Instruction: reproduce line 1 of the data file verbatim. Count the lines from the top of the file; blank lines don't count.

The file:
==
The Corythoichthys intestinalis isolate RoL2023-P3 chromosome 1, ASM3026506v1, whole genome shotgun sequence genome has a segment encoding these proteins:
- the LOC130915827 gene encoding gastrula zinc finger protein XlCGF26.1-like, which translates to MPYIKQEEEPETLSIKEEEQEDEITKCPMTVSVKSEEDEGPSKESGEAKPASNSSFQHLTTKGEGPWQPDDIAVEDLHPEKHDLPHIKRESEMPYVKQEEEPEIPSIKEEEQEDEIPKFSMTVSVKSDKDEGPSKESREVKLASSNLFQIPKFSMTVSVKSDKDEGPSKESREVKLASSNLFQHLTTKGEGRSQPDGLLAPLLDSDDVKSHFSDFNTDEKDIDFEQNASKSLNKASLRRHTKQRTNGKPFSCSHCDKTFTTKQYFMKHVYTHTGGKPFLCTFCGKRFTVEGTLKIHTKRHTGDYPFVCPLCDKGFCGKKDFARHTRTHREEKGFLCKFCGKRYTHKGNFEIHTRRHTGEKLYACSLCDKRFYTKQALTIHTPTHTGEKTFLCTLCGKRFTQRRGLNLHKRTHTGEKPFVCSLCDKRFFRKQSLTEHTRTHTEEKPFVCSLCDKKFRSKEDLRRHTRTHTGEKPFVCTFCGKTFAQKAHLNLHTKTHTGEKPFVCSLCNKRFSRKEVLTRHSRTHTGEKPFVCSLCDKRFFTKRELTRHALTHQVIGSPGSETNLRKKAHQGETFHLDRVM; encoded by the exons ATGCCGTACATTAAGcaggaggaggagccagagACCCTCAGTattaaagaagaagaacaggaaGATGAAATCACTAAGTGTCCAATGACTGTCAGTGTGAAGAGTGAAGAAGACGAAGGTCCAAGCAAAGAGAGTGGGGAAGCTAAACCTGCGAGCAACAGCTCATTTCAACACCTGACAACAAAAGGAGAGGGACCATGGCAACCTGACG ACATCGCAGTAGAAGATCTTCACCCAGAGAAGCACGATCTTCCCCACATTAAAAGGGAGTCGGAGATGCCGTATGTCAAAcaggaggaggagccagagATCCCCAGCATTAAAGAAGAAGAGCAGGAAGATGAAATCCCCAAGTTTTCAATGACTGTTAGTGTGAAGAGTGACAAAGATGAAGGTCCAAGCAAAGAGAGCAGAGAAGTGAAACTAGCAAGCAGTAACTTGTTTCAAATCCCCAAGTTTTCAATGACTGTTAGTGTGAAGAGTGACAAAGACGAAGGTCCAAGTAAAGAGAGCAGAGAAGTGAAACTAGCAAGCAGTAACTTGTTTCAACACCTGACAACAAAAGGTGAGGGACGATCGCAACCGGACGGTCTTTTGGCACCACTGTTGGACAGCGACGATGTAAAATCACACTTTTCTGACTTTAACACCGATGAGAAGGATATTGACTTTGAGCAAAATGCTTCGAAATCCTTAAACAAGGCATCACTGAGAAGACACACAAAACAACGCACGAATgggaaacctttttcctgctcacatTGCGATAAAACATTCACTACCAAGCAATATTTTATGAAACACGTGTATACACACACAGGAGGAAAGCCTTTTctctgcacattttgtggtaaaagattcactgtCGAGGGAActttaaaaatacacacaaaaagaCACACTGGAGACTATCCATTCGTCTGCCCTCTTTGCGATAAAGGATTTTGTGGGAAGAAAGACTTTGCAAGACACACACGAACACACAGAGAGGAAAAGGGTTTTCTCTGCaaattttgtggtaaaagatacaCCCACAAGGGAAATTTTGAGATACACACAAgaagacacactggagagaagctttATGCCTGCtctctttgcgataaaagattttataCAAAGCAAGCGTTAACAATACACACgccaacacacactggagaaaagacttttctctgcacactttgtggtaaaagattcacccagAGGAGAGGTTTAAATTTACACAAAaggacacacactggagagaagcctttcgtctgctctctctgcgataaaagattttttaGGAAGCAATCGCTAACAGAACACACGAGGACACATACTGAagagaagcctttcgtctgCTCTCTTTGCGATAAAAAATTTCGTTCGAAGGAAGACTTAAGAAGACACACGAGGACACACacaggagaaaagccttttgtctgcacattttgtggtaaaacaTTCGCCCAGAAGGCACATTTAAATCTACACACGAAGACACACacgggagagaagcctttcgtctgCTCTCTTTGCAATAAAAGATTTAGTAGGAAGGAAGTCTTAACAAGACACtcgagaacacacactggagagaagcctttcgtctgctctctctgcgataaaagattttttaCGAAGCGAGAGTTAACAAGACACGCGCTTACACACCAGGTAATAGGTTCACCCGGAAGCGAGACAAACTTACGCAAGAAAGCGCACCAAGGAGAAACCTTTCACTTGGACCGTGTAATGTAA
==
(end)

The Corythoichthys intestinalis isolate RoL2023-P3 chromosome 1, ASM3026506v1, whole genome shotgun sequence genome has a segment encoding these proteins: